British Championships 2023
This year’s British Championship event is being held at the De Montfort University in Leicester. It started on Thursday 20th of July and runs through to Sunday 30th July. A number of e-mails to ECF members invited entries, suggesting nervousness on the part of the organisers as to the level of uptake. Numbers seem reasonable, though maybe more entries might have been hoped for.
Full details of events to unfold can be found on the dedicated website here: https://www.britishchesschampionships.co.uk/. As usual there is a diversity of event to suit all strengths, ages, preferred pace and available time as follows. Playing sessions are morning, afternoon or evening, varying from event to event.
Things kicked off on Thursday 20th with the first of three 9-round evening Blitz events, two for all ages (20th & 25th) and one for juniors (27th).
Friday 21st saw the first of three 7-round Rapidplay held over the mornings and afternoons (21st, 24th and 29th).
Friday 21st also saw the more sedate Weekend event which was in the nature of a standard 5-round weekend congress with four sections:
You might at first wonder about the apparent hierarchy of the eponyms, but the answer lies in their being in alphabetical order.
Saturday 22nd saw the start of the serious stuff: the 9-round (used to be 11-round) British Championship played with one round per day (no “rest” days) in the afternoon, except for round 9 in the morning of Sunday 30th with the afternoon reserved for any necessary play-offs.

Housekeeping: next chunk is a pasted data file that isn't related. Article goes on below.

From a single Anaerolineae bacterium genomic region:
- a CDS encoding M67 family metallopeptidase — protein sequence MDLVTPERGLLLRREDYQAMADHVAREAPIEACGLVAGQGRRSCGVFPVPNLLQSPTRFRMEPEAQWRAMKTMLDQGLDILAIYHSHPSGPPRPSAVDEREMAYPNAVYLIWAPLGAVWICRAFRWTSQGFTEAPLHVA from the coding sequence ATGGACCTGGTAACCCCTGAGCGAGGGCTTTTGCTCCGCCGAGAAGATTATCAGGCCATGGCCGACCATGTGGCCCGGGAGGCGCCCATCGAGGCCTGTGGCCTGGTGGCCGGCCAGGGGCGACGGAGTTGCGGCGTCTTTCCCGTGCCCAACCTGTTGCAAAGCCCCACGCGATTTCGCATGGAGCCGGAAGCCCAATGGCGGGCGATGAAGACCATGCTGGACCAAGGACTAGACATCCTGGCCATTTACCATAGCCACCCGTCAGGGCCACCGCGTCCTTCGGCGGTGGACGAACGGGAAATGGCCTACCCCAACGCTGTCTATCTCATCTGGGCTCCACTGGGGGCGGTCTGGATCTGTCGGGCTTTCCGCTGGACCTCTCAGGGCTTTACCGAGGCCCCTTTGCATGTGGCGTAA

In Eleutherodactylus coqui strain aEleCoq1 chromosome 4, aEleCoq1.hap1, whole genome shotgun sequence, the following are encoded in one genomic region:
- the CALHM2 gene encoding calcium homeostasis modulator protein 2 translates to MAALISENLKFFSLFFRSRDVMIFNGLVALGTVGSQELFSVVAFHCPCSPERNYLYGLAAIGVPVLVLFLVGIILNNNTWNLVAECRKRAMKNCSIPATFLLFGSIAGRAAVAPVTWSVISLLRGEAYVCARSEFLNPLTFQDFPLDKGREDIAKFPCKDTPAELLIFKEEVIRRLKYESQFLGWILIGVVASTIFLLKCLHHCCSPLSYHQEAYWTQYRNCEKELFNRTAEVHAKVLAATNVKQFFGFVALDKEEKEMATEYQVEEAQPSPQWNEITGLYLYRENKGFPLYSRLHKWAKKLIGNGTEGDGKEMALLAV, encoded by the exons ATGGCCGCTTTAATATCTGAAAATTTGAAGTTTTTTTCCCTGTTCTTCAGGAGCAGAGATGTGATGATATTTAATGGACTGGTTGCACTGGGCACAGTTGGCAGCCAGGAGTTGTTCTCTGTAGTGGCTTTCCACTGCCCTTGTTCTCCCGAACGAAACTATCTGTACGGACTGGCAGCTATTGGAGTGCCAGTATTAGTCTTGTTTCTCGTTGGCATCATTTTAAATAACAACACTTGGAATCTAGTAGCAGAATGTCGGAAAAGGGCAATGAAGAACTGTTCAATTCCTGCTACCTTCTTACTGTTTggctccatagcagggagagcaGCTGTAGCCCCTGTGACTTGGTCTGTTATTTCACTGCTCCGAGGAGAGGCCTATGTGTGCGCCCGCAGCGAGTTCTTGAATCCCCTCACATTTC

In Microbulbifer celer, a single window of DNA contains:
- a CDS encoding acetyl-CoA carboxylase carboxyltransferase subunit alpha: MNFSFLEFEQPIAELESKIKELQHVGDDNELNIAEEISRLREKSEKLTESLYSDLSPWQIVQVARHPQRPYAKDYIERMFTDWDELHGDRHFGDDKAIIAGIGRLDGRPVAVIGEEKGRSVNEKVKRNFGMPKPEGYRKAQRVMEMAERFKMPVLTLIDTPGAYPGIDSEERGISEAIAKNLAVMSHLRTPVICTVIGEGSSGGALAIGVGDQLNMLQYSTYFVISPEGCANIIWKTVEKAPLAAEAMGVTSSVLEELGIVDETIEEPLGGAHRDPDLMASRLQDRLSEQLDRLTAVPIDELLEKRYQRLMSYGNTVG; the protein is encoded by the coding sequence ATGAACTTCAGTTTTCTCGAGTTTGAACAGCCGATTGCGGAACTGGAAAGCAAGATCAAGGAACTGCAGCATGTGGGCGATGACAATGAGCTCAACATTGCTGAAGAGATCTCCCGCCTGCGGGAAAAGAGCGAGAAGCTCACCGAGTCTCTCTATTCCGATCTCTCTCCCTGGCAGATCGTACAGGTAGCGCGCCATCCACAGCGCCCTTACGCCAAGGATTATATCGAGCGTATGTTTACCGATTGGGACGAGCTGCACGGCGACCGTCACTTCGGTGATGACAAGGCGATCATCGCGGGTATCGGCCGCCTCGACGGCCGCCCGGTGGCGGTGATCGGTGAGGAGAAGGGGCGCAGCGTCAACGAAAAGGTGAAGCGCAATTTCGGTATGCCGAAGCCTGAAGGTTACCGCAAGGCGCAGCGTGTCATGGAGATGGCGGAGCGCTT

Long gone is the parallel British Ladies Championship. (Now we have the English Championship and English Women’s Championship run in parallel, last held 26th-30th May in Kenilworth.) Will Michael Adams win the slightly strange “double” this year: British Championship and English Championship?
Saturday 22nd also saw the start of the almost as serious Major Open run in exact parallel, except for there being no play-off as such, with 9 rounds played in the afternoon, except the final one played in the morning of Sunday 30th.
The 7-round “geriatric” championships, Over 50 and Over 65, run from Monday 24th to Sunday 30th, again in synchrony with the Championship proper.
Monday 24th also sees the start of the 6-round AM/PM rating-limited non-championship events played with one round a day, rather like a weekend congress stretched out over a week, with 6 sections, some played in the morning sessions and some in the afternoons, facilitating entry into two sections:
Back in time when the whole event covered two weeks, you could play in two successive week events, as did the writer one year, winning money the first week but none the second week, necessitating borrowing money to pay the accommodation bill!
Tuesday 25th sees the start of the five 7-round age-limited British Junior Championships for Under-16s, Under-14s, Under-12s, Under-10s and Under‑8s. At the writer’s first “British” (Rhyll, 1969) there were only Under-21, Under-18 and Under-16 Championships of this type, the writer being in the last-named. Then there was a separate British Girls’ Under-18 Championship, jointly won in 1969 by Huddersfield’s Genine Fielding who the writer beat in the following season’s Woodhouse Cup. These days, the strongest under-18s are playing in the Championship proper or the Major Open, and an under-18 title would be won by an also-ran in that age category.
Yorkshire-based participants are not always easy to pick out from entrant lists, especially in the junior sections, but the following Yorkshire-based players have been identified in the main sections: